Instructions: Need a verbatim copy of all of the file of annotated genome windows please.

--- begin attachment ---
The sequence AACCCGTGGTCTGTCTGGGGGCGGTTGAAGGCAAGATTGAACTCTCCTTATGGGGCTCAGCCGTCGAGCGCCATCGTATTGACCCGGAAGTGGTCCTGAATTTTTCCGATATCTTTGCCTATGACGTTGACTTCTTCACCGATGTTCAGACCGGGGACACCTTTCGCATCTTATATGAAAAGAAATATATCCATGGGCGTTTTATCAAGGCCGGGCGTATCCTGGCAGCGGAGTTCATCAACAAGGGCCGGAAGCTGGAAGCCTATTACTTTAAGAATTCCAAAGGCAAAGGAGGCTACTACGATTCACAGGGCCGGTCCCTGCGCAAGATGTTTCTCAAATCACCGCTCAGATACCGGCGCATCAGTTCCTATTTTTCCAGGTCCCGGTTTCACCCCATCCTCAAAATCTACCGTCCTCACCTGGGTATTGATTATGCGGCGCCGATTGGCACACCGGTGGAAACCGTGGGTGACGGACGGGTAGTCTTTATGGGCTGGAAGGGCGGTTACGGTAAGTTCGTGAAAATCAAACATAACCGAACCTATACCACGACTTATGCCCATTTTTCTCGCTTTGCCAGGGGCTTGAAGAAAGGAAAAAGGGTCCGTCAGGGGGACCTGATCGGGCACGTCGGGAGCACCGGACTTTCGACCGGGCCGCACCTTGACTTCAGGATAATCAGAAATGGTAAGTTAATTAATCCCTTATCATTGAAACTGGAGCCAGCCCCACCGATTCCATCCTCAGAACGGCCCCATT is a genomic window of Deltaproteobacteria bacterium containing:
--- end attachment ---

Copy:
The sequence AACCCGTGGTCTGTCTGGGGGCGGTTGAAGGCAAGATTGAACTCTCCTTATGGGGCTCAGCCGTCGAGCGCCATCGTATTGACCCGGAAGTGGTCCTGAATTTTTCCGATATCTTTGCCTATGACGTTGACTTCTTCACCGATGTTCAGACCGGGGACACCTTTCGCATCTTATATGAAAAGAAATATATCCATGGGCGTTTTATCAAGGCCGGGCGTATCCTGGCAGCGGAGTTCATCAACAAGGGCCGGAAGCTGGAAGCCTATTACTTTAAGAATTCCAAAGGCAAAGGAGGCTACTACGATTCACAGGGCCGGTCCCTGCGCAAGATGTTTCTCAAATCACCGCTCAGATACCGGCGCATCAGTTCCTATTTTTCCAGGTCCCGGTTTCACCCCATCCTCAAAATCTACCGTCCTCACCTGGGTATTGATTATGCGGCGCCGATTGGCACACCGGTGGAAACCGTGGGTGACGGACGGGTAGTCTTTATGGGCTGGAAGGGCGGTTACGGTAAGTTCGTGAAAATCAAACATAACCGAACCTATACCACGACTTATGCCCATTTTTCTCGCTTTGCCAGGGGCTTGAAGAAAGGAAAAAGGGTCCGTCAGGGGGACCTGATCGGGCACGTCGGGAGCACCGGACTTTCGACCGGGCCGCACCTTGACTTCAGGATAATCAGAAATGGTAAGTTAATTAATCCCTTATCATTGAAACTGGAGCCAGCCCCACCGATTCCATCCTCAGAACGGCCCCATT is a genomic window of Deltaproteobacteria bacterium containing: